Following a truly unprecedented 18 months, we’ve all felt the pressure, many feeling anxious, stressed or burnt out at one time or another. Now, as we move forwards without restrictions, we are still far from ‘normal’ and an environment centered around constant change and uncertainty continues to cause feelings of disengagement.
Part of what’s driving increased fatigue is our growing reliance on screens. Most organisations have now settled into some form of hybrid working, with at least some of the week spent working from home. Meetings frequently take place virtually, rather than face to face.
Learning has helped to guide employees through this period of change but the discipline faces its own challenges now. How to adapt traditional techniques to the virtual/hybrid environment? How to incorporate physical experiences in the new normal? How to deliver impactful and engaging learning amid changing participant expectations?
Crucially, how can learning avoid adding to digital fatigue, perhaps even provide better variety and relevance to stimulate engagement?
How does learning fit within your new organisational culture?
Some organisations were better equipped than others to manage the switch to remote working. Those who had already implemented virtual, asynchronous and blended learning strategies were able to support their employees with learning more easily. Throughout the pandemic, many businesses developed or adapted learning solutions to fit the needs of the organisation in the moment.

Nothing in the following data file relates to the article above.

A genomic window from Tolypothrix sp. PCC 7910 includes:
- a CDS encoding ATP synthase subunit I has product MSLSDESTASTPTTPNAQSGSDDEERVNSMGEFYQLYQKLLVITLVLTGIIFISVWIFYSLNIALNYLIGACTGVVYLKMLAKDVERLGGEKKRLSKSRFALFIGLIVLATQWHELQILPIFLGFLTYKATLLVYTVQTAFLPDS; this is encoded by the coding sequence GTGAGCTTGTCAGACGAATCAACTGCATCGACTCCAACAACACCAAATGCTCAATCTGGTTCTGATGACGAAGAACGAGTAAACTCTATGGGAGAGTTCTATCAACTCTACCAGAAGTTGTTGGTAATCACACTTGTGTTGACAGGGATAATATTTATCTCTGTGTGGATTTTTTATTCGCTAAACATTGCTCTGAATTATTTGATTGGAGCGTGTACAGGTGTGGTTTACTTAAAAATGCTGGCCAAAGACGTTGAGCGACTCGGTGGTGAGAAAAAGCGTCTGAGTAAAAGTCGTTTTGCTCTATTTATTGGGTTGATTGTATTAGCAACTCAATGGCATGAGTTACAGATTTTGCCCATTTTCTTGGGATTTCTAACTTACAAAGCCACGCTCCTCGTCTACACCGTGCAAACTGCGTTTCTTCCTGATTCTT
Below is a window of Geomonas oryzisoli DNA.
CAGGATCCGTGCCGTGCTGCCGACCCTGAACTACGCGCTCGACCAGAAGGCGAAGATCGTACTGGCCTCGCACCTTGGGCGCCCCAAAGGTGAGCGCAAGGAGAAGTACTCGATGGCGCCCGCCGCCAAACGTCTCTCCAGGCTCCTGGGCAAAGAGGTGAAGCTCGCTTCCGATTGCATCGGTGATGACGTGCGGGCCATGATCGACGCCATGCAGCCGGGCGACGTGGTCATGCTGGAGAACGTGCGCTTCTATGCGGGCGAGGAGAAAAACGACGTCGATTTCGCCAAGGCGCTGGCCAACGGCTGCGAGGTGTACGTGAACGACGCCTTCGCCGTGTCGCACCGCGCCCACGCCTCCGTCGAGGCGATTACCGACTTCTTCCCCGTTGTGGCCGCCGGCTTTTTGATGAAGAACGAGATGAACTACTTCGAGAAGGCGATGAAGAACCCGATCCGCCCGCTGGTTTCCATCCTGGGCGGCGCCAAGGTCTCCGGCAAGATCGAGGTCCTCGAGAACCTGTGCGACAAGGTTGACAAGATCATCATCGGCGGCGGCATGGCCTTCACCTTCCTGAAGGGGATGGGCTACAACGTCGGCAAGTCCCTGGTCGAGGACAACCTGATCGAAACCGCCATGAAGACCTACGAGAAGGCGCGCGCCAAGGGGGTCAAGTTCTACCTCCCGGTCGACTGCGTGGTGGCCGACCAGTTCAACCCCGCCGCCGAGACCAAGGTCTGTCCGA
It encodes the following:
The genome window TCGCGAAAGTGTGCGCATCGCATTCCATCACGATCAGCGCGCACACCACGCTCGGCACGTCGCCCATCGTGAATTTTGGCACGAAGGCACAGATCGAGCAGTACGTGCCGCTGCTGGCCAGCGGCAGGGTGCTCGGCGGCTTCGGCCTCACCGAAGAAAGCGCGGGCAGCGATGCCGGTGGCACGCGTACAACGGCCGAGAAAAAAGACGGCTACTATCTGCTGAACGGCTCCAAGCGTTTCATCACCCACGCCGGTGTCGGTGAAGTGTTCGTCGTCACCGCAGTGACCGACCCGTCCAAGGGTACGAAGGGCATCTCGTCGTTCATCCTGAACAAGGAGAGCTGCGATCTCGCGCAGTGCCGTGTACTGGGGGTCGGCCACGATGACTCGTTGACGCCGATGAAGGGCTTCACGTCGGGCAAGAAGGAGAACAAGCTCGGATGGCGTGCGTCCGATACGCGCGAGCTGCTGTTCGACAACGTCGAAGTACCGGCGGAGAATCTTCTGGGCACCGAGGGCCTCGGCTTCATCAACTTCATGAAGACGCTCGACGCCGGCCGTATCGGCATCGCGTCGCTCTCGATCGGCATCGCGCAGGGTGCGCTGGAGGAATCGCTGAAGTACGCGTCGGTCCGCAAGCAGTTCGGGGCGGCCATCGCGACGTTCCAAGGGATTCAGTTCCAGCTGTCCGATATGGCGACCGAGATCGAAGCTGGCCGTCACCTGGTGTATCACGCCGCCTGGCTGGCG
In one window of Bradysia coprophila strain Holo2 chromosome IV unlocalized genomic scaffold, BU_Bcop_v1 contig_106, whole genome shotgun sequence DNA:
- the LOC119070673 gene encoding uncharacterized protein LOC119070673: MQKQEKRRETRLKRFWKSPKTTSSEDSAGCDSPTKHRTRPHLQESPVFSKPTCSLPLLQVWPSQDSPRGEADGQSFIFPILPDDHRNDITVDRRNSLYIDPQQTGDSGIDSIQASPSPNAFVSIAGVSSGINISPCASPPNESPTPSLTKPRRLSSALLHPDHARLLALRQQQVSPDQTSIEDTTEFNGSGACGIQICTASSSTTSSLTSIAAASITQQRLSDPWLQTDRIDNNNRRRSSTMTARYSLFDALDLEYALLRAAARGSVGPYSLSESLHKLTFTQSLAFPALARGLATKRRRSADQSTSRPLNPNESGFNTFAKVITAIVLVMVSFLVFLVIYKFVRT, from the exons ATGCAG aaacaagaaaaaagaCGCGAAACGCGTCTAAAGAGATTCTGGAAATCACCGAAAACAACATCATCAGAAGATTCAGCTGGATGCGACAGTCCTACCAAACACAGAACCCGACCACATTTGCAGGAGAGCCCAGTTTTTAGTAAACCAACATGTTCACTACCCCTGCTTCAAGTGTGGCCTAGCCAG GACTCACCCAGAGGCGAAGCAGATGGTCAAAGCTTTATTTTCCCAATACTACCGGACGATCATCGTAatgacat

As a result, there is a growing disparity of learning standards across organisations, and it is more important than ever to consider the unique needs of the business. Does learning still align to overall business goals, which will have no doubt changed since the beginning of the pandemic? Can learning still happen in the flow of work when that flow has been so disrupted?
If your organisation has changed, your learning needs will have changed too.
Understanding fatigue vs digital fatigue
Digital fatigue is certainly something for learning organisations to be aware of, but it is not the only factor at play here. According to recent research, more than half of employees feel burnt out due to the circumstances of the past 18 months. The working day is often much longer now, fuelling a more intensive workforce.
Some areas of homeworking are not yet balanced, which creates an added stressor. In an office environment, no one would be expected to sit in the same room for seven plus hours at a time, or attend meeting after meeting with no time allowed for comfort breaks.
Learning professionals must be empathetic to these other challenges and find improvements. One tactic we’ve found useful, for example, is the ’45-minute hour’. This involves scheduling a meeting for one hour but sticking strictly to 45 minutes, allowing participants downtime to take a break, reflect or prepare for their next task. Obviously if you can keep the meeting to 30 minutes all the better, but the same logic applies about creating space in between commitments.